Gov Vetoes Effort To Protect Suspended Probation Commissioner
By Kyle Cheney
STATE HOUSE NEWS SERVICE
STATE HOUSE, BOSTON, JULY 1, 2010…..A legislative plan to protect embattled and suspended probation commissioner John O’Brien from term limits drew a veto from Gov. Deval Patrick on Wednesday, despite concerns among lawmakers that applying term limits retroactively could be illegal.
“I am vetoing this section because any commissioner of probation should be held accountable by a periodic term of years, rather than a life appointment,” Patrick wrote in a message to lawmakers.
In the annual state budget, lawmakers had approved a five-year term limit for probation commissioners, but on the advice of counsel decided against imposing that term limit on O’Brien, said Sen. Cynthia Creem (D-Newton), who sponsored a slew of amendments to the probation department in the wake of a recent patronage scandal.
After a May 23 Boston Globe investigative report that detailed rampant patronage at the probation agency – often with the blessing or encouragement of legislators – Creem quickly redrafted an amendment to the state budget that eliminated future commissioners’ lifetime appointments in favor of five-year terms. Her proposal also included language establishing a task force to determine whether the probation department should be merged into the Executive Branch – a move supported by Patrick – or remain in the courts.
In an interview, Creem cheered the governor’s veto, saying his legal team must have interpreted the law differently than the Senate’s. She also scolded colleagues for broadening her task force proposal to review other elements of the judiciary, which she described as “a mockery” of its original intent. Creem also bristled at lawmakers’ unwillingness to grant senior court officials total authority to move funds among judiciary agencies. Lawmakers instead limited their “transferability” to 5 percent of their total budgets.
Creem was one of two Democrats to vote against the state budget, citing her disappointment in the revisions to her probation proposals.
“It’s almost a joke,” she said during a floor speech on the budget. “I don’t think it should be a joke.”
A spokesman for House Speaker Robert DeLeo deferred questions to House Ways and Means Chairman Charles Murphy. An aide to Murphy cited the “give and take” of conference committees as the reason the probation amendments turned out the way they did.
“The Governor’s veto message and supplemental budget are both being analyzed by the Committee,” said the aide, Wayne Weikel. “No recommendations for possible action have been made at this time.”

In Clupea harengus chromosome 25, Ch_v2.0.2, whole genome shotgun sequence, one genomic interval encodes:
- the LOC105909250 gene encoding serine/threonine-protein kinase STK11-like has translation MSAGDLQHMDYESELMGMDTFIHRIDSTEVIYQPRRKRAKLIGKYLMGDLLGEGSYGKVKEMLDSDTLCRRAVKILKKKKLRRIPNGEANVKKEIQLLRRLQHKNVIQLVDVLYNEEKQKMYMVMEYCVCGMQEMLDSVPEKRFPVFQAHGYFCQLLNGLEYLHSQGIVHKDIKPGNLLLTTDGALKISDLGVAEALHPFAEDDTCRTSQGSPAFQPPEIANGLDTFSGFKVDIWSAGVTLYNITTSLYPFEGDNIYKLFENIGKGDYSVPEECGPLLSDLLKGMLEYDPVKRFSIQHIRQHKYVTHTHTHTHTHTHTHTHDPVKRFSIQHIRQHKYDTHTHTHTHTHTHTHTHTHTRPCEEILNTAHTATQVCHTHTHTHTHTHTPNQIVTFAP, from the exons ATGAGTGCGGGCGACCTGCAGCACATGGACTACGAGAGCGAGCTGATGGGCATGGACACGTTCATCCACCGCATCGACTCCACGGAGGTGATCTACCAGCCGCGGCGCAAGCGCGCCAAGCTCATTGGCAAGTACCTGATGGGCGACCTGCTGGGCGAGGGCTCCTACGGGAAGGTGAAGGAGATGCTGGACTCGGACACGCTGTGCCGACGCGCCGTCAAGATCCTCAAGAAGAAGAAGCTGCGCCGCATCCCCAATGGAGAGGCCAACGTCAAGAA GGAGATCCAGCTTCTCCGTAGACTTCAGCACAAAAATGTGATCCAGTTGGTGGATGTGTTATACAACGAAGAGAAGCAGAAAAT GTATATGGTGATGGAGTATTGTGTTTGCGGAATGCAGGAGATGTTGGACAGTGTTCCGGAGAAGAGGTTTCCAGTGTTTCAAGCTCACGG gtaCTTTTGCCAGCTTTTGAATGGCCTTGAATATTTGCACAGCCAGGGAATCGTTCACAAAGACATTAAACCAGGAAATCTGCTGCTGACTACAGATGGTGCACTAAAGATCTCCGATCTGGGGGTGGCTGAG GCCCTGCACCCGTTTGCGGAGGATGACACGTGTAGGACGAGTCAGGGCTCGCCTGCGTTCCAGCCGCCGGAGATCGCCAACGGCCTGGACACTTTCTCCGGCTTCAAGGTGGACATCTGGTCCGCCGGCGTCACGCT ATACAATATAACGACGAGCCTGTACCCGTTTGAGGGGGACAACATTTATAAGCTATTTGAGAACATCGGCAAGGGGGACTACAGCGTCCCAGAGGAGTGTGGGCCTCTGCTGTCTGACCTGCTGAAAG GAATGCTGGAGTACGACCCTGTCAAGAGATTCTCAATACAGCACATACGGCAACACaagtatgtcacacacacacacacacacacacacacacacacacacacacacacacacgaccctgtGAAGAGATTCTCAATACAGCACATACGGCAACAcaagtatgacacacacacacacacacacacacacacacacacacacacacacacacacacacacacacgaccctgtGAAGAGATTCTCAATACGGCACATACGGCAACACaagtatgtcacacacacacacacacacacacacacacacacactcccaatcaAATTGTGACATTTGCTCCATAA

In a letter to lawmakers, Patrick agreed with Creem, calling the task force’s mission “overly broad in its attention on the courts and not just probation, especially during a time of overly stressed resources.” Patrick proposed an amendment to narrow the task force’s scope to the probation department, the office of community corrections and the state’s parole department. The commission’s report would be due Dec. 31, 2010.
A spokeswoman for Senate budget chief Steven Panagiotakos said O’Brien’s lifetime appointment is “contractual” and can’t be revoked. A spokesman for Senate President Therese Murray echoed those concerns, saying a change in O’Brien’s lifetime term would “change an existing contract.”
Sen. Michael Knapik (R-Westfield) said the Senate missed an opportunity to reform the probation office and praised the governor for seeking reforms at the probation department.
“This is classic protectionism on the part of the Legislature,” said Knapik, a member of the six-person House-Senate conference committee that negotiated the state budget.
“I think the conference committee pretty much slipped on a crack and completely negated I think much of what the public demanded from us,” he said. “I certainly recognize that [the governor] has provided some leadership relative to making some changes at a completely dysfunctional state agency. The Senate moved in that direction a little more timidly.”
Knapik said that a leadership change at the probation department may be forthcoming, rendering the exemption “moot.” But for now, O’Brien remains atop the agency, albeit on an indefinite suspension.
The Massachusetts Court Management Advisory Board in April called on lawmakers and the governor to “enact broad changes” to the state judiciary, “including the hiring and tenure practices within the state's Probation Department.”
“Adding to these obstacles to good management is the fact that a large number of key managers in non-judicial positions in the Courts have no terms of office, eliminating a key performance incentive,” the board found. “The Probation Department, while technically part of the Judiciary, is particularly autonomous. This lack of accountability in a department as large as Probation - nearly one third of the employees of the Judiciary - has caused both administrative and political problems that, according to the Board, can be easily avoided with stronger systemic controls.”
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